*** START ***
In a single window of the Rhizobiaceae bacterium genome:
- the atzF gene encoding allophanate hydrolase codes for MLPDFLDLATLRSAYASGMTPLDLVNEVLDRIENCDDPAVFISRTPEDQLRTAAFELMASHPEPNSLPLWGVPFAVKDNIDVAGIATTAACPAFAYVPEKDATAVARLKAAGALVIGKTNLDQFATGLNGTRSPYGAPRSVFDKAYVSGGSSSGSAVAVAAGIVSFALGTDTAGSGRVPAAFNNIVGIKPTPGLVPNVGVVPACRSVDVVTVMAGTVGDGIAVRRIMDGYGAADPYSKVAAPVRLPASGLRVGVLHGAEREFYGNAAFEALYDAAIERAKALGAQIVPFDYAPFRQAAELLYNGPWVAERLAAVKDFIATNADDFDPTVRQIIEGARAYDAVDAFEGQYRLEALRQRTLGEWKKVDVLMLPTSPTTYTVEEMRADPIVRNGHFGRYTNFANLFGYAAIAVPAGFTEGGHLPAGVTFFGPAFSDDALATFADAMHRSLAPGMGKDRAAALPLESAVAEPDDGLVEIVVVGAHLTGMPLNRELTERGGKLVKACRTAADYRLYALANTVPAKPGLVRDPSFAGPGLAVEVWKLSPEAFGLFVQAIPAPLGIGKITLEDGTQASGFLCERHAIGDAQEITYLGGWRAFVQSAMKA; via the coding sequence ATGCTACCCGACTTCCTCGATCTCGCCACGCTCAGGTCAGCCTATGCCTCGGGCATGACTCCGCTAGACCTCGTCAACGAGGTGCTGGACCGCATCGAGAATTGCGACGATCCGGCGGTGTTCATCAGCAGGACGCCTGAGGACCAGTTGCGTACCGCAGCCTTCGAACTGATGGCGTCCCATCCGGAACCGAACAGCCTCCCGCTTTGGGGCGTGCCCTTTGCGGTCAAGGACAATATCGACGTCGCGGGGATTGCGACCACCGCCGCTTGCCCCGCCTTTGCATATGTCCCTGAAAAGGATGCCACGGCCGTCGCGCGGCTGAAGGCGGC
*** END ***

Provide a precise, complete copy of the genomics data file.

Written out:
In a single window of the Rhizobiaceae bacterium genome:
- the atzF gene encoding allophanate hydrolase codes for MLPDFLDLATLRSAYASGMTPLDLVNEVLDRIENCDDPAVFISRTPEDQLRTAAFELMASHPEPNSLPLWGVPFAVKDNIDVAGIATTAACPAFAYVPEKDATAVARLKAAGALVIGKTNLDQFATGLNGTRSPYGAPRSVFDKAYVSGGSSSGSAVAVAAGIVSFALGTDTAGSGRVPAAFNNIVGIKPTPGLVPNVGVVPACRSVDVVTVMAGTVGDGIAVRRIMDGYGAADPYSKVAAPVRLPASGLRVGVLHGAEREFYGNAAFEALYDAAIERAKALGAQIVPFDYAPFRQAAELLYNGPWVAERLAAVKDFIATNADDFDPTVRQIIEGARAYDAVDAFEGQYRLEALRQRTLGEWKKVDVLMLPTSPTTYTVEEMRADPIVRNGHFGRYTNFANLFGYAAIAVPAGFTEGGHLPAGVTFFGPAFSDDALATFADAMHRSLAPGMGKDRAAALPLESAVAEPDDGLVEIVVVGAHLTGMPLNRELTERGGKLVKACRTAADYRLYALANTVPAKPGLVRDPSFAGPGLAVEVWKLSPEAFGLFVQAIPAPLGIGKITLEDGTQASGFLCERHAIGDAQEITYLGGWRAFVQSAMKA; via the coding sequence ATGCTACCCGACTTCCTCGATCTCGCCACGCTCAGGTCAGCCTATGCCTCGGGCATGACTCCGCTAGACCTCGTCAACGAGGTGCTGGACCGCATCGAGAATTGCGACGATCCGGCGGTGTTCATCAGCAGGACGCCTGAGGACCAGTTGCGTACCGCAGCCTTCGAACTGATGGCGTCCCATCCGGAACCGAACAGCCTCCCGCTTTGGGGCGTGCCCTTTGCGGTCAAGGACAATATCGACGTCGCGGGGATTGCGACCACCGCCGCTTGCCCCGCCTTTGCATATGTCCCTGAAAAGGATGCCACGGCCGTCGCGCGGCTGAAGGCGGC